State’s coal comfort from China under threat
In grim news for Queensland's economy, there are warnings over China restricting coal imports, as prices and demand continue to fall.
If restrictions are put in place it will have a devastating effect, with a new report showing China's resilience in the face of the coronavirus pandemic was helping to prop up coal.
The price and supply of both thermal and metallurgical coal have dropped, caused by the global economy and industry shutting down during the pandemic.
Relations between Australian and China have been increasingly rocky, with various trade restrictions already imposed on beef, barley and wine.
Queensland's annual coal trade with China is more than $9 billion.
The Chief Economist's Resources and Energy Quarterly report, to be released today, reveals much of Australia's thermal coal production would be making a loss at current prices, while exports are expected to fall by a quarter to $15 billion this financial year.
It noted China was the only international buyer to keep strong demand, but warned there remained a risk of Chinese Government intervention to restrict coal imports.
Australia's next biggest coal buyer, India, has been hard hit by the pandemic and is encouraging more use of its local coal supplies.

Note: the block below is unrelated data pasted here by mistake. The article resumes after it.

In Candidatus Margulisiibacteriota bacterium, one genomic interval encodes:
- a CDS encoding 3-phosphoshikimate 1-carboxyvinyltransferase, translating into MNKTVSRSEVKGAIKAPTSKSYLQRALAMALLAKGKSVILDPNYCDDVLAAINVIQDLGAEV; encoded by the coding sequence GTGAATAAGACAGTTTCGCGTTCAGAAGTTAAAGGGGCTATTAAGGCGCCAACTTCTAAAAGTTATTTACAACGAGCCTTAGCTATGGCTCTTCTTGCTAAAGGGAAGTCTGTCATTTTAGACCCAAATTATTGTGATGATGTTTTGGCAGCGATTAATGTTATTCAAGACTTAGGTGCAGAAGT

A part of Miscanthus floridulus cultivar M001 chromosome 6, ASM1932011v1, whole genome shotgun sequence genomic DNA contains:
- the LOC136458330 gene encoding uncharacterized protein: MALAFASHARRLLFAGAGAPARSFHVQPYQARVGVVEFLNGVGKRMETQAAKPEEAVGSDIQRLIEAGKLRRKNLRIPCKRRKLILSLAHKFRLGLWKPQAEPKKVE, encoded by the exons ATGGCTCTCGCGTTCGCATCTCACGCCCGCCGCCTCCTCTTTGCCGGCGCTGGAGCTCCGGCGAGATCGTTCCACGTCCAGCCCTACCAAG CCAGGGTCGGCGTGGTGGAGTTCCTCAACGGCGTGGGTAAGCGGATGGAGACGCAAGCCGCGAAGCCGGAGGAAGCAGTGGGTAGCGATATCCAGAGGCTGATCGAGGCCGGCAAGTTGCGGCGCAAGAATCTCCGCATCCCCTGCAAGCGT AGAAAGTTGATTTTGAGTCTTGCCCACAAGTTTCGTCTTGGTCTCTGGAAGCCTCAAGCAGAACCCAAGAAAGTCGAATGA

Resources Minister Keith Pitt confirmed there was a challenging environment for coal and LNG exports.
"There's competition in all the markets, there's always other countries looking to pinch our market share," he said.
"We maintain a strong relationship with China, as we do with all our trading partners, and that will continue into the future."
Mr Pitt said Australia had been able to keep its supply chains open during the pandemic, only some competitors like Brazil, which had kept its relationship with trading partners strong.
"The quality of Australia's product, the fact that we have remained reliable, has meant they continues to come to us," he said.
There was better news for the resources sector generally, with exports expected to reach $256 billion in 2020-21, the third highest on record.
It was driven by high iron ore prices, and booming gold exports.
"The resources sector has underpinned Australia's economy throughout 2020 and will continue to play a crucial role for the nation as the global economy recovers from the COVID-19 pandemic," Mr Pitt said.